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MAKING A SCENE

Some paintings call for a different approach. Occasionally I want to paint something for which a source photo isn't going to give me the look and feel that I'm going for, so I employ sculpting, scene building and what I lovingly refer to as "honest forgery" to create something that will result in a more beautiful and effective painting in the end.

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There's something special about creating an object in order to paint it. It's not something that I can do in every case, but the work that goes into fabricating backgrounds, sculpting artifacts, stitching, beading, painting or staining something with age gives me the opportunity to engage with a subject long before I paint it, and in the end I believe it makes for a more dramatic mood and tone to the artwork. It's a special kind of knowing. For me it has roots in the fearful trip to my great grandfather's workshop, with the ram skull over the creaky wooden screen door, or all the found objects that my grandmother would keep in a back room that I found as fascinating as could be.

I've always been fascinated by dioramas. A visit to any Natural History Museum would have me transfixed at the lifelike suspension of forms and the end result of a process that froze the beauty in the world. All of the disciplines that came into the creation of a diorama from hunting, to sketching, scene painting, sculpting, taxidermy and more culminated in a grand work of art. Often the people who created these dioramas most or even all of these skills and would be on the scenes that inspired these works of art.

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For the painting "The Miracle of Rain" I wanted to create a "Parable Painting," that included elements from what is commonly called the Parable of the Sower, from three of the Gospels in the Bible. I envisioned the side of a very old barn, a sack of wheat seed leaning against the weathered door. I don't paint as well from source photos and prefer to paint objects that are right in front of me. How to relocate the side of a barn circa 1880 to my garage studio? There was only one way to do it, to build a scene at half-scale in my own home, this way I could light and arrange it as needed. Besides, this was going to take several months to undertake. Why you ask? Good question. This for me seemed more like an assignment than an idea, so I got to work. 

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Construction began on the barn wall. I used poplar wood from local hardware stores, bleaching the slats to get rid of the green color in the poplar. I then used various methods to age and wear down the wood to look as old as possible. I'd tell you but it's a closely guarded secret that you can Google for very little effort.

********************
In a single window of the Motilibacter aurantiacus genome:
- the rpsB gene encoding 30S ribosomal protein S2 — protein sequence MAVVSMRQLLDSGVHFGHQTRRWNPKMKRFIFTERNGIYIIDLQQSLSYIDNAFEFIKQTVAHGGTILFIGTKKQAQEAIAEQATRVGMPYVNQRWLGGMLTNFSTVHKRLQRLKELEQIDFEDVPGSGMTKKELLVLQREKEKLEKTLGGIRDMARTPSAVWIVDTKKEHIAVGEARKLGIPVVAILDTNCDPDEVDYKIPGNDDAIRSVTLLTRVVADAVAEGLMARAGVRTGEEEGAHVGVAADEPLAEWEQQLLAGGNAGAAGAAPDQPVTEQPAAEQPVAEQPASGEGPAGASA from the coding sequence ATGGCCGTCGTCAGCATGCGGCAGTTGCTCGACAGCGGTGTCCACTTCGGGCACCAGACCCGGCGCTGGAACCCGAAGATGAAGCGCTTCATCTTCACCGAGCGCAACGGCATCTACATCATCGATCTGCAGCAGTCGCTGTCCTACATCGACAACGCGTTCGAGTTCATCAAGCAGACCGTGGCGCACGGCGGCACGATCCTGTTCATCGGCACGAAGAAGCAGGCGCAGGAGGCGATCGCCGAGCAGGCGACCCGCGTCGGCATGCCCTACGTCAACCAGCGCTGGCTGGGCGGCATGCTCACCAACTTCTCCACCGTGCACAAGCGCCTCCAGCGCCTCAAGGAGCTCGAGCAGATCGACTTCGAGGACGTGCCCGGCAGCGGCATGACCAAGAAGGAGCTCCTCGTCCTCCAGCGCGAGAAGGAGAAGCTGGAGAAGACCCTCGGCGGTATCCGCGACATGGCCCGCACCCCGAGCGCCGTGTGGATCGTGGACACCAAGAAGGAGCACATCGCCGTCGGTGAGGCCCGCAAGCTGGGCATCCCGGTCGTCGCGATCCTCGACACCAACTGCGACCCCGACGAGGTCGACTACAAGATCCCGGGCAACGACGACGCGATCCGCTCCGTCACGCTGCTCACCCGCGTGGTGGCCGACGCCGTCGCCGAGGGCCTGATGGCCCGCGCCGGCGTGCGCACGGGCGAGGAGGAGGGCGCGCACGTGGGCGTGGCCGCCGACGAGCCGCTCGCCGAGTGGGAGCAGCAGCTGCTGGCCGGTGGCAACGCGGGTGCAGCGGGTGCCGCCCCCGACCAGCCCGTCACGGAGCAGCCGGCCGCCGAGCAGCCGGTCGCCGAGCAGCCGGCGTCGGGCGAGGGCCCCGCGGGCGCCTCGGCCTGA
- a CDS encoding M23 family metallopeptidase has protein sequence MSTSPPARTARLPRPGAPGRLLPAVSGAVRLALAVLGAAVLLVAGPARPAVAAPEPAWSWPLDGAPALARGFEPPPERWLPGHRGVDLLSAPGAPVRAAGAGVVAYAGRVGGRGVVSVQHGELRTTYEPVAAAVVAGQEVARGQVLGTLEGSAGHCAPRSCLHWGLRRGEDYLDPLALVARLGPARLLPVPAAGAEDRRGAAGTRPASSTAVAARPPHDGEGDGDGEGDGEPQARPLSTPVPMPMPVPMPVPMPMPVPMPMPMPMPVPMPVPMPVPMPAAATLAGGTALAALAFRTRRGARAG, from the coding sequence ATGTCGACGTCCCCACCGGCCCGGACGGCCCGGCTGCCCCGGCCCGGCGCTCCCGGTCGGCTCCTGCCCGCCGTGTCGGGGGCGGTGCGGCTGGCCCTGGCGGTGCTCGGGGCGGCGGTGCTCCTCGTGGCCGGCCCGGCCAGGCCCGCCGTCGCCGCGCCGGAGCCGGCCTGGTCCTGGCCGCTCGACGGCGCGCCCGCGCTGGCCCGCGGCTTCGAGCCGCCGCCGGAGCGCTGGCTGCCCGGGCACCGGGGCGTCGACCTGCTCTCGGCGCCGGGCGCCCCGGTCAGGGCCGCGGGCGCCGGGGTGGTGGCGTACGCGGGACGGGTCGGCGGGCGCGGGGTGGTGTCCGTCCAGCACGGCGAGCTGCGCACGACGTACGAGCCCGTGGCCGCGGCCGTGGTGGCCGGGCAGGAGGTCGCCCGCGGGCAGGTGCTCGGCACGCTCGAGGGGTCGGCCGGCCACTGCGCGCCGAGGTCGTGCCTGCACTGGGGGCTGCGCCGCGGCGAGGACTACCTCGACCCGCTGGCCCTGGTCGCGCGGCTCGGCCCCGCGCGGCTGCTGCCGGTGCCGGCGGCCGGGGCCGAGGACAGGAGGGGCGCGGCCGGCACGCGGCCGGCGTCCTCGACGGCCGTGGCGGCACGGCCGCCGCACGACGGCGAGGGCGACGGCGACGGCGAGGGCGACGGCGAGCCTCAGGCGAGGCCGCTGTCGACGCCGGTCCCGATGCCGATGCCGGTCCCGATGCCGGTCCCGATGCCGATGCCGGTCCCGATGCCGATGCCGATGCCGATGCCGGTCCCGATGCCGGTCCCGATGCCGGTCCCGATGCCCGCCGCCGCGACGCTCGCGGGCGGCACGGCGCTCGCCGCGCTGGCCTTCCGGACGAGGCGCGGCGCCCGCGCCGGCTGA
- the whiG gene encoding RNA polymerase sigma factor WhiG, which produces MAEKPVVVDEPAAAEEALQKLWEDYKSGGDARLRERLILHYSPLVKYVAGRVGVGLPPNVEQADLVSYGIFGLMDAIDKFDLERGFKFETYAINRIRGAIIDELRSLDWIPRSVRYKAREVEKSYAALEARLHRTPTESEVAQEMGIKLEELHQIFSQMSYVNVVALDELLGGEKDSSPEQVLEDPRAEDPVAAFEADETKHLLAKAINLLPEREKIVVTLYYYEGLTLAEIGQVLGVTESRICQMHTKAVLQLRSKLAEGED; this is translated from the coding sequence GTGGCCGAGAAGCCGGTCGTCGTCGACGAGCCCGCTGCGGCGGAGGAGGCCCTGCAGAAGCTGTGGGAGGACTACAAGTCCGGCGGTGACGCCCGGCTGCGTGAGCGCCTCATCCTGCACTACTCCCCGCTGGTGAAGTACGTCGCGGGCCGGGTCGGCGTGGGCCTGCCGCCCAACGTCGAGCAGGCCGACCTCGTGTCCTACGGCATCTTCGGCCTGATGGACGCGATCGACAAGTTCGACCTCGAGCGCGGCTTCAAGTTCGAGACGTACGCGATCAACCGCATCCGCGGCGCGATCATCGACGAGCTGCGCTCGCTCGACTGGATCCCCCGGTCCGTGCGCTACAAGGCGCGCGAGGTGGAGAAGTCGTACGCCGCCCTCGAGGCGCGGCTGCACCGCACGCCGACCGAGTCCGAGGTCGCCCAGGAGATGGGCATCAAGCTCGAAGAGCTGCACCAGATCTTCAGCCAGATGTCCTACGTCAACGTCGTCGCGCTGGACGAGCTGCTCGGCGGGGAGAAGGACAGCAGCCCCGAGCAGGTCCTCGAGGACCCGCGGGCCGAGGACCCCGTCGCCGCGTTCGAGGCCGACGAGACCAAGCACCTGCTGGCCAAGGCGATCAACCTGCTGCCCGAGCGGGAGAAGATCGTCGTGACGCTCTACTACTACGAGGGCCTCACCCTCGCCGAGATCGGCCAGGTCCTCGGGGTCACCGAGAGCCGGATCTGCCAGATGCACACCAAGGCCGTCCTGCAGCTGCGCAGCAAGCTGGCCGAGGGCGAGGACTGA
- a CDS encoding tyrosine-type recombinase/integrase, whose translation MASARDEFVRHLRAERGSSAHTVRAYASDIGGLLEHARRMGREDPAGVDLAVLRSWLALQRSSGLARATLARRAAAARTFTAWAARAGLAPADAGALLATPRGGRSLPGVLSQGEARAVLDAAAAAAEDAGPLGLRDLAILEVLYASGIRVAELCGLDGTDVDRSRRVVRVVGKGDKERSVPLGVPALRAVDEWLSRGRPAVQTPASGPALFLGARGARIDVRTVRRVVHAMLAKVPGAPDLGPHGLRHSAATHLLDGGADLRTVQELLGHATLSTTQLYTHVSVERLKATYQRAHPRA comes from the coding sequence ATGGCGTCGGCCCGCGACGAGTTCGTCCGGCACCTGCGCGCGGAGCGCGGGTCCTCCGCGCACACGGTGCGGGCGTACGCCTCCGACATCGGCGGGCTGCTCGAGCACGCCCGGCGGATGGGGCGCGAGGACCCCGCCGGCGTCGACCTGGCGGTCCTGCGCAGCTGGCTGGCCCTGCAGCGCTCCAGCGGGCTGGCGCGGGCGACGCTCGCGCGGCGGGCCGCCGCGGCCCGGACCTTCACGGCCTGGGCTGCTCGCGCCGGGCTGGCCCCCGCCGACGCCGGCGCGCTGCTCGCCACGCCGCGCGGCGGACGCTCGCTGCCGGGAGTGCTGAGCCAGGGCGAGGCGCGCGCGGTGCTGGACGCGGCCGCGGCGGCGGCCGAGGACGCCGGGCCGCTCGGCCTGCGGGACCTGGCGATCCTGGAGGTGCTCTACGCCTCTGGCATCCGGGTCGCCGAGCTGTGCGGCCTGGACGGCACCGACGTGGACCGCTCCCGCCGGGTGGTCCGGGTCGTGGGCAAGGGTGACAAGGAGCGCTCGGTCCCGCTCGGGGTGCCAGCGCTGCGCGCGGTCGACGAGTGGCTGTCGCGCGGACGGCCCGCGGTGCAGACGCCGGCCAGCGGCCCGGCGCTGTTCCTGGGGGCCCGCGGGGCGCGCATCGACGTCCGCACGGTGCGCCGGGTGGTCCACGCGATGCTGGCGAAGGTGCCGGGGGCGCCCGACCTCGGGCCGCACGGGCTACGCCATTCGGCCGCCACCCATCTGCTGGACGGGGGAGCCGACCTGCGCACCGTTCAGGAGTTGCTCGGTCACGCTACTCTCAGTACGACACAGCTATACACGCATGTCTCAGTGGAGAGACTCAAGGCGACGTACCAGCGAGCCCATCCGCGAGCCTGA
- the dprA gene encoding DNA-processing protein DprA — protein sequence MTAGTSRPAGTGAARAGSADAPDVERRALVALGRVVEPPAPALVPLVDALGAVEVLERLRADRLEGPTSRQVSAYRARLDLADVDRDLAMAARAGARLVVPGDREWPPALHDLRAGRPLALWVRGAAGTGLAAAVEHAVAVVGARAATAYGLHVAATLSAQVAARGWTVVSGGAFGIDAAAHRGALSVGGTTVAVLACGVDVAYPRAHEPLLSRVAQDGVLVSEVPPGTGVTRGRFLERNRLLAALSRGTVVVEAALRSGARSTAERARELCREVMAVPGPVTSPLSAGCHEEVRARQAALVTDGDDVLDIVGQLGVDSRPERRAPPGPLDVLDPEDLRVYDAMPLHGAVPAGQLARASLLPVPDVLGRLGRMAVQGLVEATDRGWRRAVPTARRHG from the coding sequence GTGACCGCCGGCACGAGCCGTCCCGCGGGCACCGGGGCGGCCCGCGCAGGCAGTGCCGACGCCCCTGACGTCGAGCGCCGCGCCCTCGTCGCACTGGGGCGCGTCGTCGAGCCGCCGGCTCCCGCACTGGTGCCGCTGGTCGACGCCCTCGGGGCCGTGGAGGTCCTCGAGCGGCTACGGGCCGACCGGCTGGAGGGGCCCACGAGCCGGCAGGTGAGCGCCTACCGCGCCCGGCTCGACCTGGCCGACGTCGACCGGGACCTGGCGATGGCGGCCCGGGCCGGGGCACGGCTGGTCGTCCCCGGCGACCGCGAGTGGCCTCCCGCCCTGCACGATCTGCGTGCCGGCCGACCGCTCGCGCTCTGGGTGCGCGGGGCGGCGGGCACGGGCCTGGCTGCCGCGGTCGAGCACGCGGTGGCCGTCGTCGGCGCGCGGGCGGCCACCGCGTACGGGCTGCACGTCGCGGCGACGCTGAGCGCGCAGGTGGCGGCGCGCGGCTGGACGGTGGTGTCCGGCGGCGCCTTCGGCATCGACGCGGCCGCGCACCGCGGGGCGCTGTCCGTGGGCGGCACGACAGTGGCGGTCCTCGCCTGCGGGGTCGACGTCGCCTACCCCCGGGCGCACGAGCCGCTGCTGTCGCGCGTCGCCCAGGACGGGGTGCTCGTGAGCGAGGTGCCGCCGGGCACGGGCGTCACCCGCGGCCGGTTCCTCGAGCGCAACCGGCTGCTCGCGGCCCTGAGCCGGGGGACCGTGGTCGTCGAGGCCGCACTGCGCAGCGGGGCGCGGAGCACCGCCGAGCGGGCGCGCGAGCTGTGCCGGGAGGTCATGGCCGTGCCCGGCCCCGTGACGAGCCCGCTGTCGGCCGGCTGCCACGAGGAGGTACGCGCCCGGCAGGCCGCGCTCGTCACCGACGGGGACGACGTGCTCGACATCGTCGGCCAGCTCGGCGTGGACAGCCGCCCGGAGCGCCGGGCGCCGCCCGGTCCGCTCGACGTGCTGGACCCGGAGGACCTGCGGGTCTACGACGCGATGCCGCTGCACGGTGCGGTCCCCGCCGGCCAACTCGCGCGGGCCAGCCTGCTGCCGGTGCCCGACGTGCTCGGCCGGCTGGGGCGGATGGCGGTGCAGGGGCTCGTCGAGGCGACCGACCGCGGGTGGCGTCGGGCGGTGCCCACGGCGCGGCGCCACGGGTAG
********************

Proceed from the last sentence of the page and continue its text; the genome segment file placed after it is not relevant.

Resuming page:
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To lend an air of authenticity to the barn, the slats were coffee dyed, chalked, spattered with mud, rubbed down and stained all to create variation and age. After the hardware was installed on the door, I designed an old billboard to adorn the wall and aged it using various tricks to simulate weather and damage. Coffee, soy sauce, sandpaper, spit and dirt were all brought in for their effect.

I scoured clay from the dried mud tracks of local dirt roads and "reconstituted" the it (or in laymans terms I just got it wet again). Then the fun part, slinging a fresh bed of mud in the 4' wide basin I'd made and heating it until it became the cracked earth. After that a combination of flour, spices, hand picked stones, old rusty square-headed nails and hand planted weeds lent to the reality of the scene. 

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I made a half-scale seed bag out of a linen coffee sack and filled it with a wheat seed I selected and ordered online, a strain that was roughly half the size of typical seed so it fit the scale. Crow feathers were trimmed down to size. Stones for the "rocky soil" were added, as well as the thorns to choke out the flourishing wheat. The scene was then lit and judged from many angles. It came together in less than a month, and then the hard part began... painting it.

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Mark Twain once said "If you hold a cat by the tail you learn things you can't learn in any other way." For me, this way of working is definitely taking the cat by the tail. 

I'm happy with the piece that resulted and all in the pursuit of good soil, a softer heart. I hope you enjoy it and pursue the same.

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